It's not news, of course, to anyone who's been paying attention to higher education since the sixties knows. A couple of articles today add to the mix: In NRO, a piece on racial preferences in college admissions, which includes the following frightening data from a survey of Illinois residents:

. "What should a student gain from college?" That was the question put to residents in a recent survey, highlighted in a report written by the Committee on Access and Diversity of the state's Board of Higher Education and adopted two months ago by the full board.

At the very bottom of the eight answers ranked was "Exposure to Great Writers and Thinkers." Next to last was "Responsibilities of Citizenship." These were the only two that most residents did not think were "absolutely essential." Indeed, half thought they were not essential at all, and 14 percent and 9 percent, respectively, said that they were in fact "not too important."

The top two vote getters were "Sense of Maturity and How to Manage on Their Own" and "Ability to Get Along with People Different from Themselves." Only 2 percent viewed these as "not too important," and 71 percent and 68 percent, respectively, called them "absolutely essential."

There's another article on the different responses to the war in secular and religious universities in The Wall Street Journal. The latter piece is interesting, but doesn't really represent the reality which it indicates - the "religious colleges" the author cites are Bob Jones, Southern Virginia (small Mormon school), Brigham Young, and Ave Maria (a relatively new, very small Catholic liberal arts and law school in Michigan). I'm sure that if you went to Notre Dame or even Baylor or any other large, more mainstream religiously-affiliated university, you'd find your share of hand-wringing about root causes and jingoism.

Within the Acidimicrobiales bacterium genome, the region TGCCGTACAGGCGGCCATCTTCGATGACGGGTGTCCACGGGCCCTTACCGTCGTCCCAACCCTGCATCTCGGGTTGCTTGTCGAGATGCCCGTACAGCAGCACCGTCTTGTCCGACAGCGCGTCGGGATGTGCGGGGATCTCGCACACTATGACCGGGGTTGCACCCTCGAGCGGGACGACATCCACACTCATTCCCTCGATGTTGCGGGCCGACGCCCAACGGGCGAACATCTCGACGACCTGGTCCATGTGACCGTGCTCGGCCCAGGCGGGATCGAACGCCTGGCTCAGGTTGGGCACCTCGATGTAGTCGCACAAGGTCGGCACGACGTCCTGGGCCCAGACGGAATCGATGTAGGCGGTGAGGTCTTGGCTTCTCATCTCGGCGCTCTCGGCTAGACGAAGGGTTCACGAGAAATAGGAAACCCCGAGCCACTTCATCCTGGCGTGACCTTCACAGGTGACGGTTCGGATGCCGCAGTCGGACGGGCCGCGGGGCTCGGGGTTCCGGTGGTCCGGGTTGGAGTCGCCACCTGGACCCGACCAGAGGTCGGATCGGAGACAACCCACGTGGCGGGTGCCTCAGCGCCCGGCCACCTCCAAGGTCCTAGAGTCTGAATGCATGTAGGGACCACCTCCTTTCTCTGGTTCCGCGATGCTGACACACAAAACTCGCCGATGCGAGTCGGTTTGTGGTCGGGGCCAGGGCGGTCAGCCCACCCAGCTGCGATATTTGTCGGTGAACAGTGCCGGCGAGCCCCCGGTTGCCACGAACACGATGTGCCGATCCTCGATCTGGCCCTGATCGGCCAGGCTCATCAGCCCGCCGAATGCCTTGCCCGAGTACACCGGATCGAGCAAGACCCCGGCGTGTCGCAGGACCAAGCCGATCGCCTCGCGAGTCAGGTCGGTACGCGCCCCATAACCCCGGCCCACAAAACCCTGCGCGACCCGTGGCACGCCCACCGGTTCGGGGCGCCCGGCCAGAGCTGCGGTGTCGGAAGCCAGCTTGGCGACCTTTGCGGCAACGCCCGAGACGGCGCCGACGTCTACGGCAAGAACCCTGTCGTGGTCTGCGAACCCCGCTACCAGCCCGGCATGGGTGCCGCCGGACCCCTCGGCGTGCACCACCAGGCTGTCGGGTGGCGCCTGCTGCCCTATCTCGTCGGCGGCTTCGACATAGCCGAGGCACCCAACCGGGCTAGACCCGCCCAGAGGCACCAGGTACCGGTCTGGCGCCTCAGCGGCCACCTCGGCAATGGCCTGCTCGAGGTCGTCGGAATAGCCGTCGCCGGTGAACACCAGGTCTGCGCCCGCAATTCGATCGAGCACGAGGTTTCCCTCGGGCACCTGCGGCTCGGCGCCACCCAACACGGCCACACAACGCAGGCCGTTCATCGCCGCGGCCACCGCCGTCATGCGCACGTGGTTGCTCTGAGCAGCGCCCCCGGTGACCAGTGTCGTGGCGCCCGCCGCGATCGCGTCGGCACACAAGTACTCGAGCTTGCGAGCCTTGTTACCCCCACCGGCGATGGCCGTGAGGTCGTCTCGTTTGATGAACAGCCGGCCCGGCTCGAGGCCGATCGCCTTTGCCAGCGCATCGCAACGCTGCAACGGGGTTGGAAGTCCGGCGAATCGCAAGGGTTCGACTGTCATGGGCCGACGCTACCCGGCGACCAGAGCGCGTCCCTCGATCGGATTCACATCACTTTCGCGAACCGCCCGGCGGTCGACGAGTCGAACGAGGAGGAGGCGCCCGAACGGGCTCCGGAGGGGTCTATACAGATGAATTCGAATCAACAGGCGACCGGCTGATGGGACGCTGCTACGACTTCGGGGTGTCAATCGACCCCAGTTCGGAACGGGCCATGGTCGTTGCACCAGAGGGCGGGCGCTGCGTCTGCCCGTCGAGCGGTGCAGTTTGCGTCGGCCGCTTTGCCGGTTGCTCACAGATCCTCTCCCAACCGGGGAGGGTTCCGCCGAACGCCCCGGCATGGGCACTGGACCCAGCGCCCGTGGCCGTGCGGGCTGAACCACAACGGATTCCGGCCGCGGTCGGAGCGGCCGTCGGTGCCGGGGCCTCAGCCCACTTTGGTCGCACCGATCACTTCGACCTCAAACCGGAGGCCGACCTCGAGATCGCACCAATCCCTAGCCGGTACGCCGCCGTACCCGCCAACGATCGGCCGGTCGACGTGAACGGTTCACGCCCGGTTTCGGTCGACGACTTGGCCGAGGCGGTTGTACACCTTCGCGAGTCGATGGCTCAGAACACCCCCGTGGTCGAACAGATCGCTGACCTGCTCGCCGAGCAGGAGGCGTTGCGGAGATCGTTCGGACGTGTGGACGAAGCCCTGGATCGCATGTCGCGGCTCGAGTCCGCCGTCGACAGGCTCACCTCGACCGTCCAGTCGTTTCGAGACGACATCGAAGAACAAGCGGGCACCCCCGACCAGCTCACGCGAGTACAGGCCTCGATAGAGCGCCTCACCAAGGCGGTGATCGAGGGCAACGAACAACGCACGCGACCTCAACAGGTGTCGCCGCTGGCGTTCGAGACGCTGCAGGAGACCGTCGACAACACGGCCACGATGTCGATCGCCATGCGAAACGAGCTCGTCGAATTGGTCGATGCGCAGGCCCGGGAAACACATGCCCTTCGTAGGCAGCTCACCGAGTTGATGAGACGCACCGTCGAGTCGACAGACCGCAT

Will be getting some work done today: I hope. One more Living Faith devotion, then maybe some work on the interminable book proposals I'm constantly toying with. If I could just get them done, I could get the money, and I'd feel much better. So why can't I get them done?

Today's distraction will be Katie, , home from school at noon. (parent- teacher conferences this afternoon.) I suppose we'll use the time to go get the costumes she needs for next week together. A disadvantage of Catholic schools: two costumes for the Halloween/All Saints nexus. Unless your child really wants to be St. Catherine or St. Dominic for Halloween, and who can blame them if they don't? She's going to be Kateri Tekakwitha for All Saints (a city-wide Catholic school celebration at the Cathedral), and wants to be some sort of Egyptian princess for Halloween. The first will be easier to do that the second.

I'll also try to make more progress on The Corrections which, after a good start, has struck a rough patch, although the nature of the patch has given me a good starting point for criticism - a character is getting interested in a scheme to fool with the "hard-wiring" of the brain in the interest of better mental health for humanity (and himself, probably)....Walker Percy, anyone? Think Love in the Ruins, but without the wit and (so far) without the soul.

Someday, I'll post new articles to the main page. Someday. I have several book reviews and columns I'd like to get up there - maybe next week. I guess I'm getting spoiled by this blogger stuff - no html, no graphics to find - just vent, rant and type. Way too easy!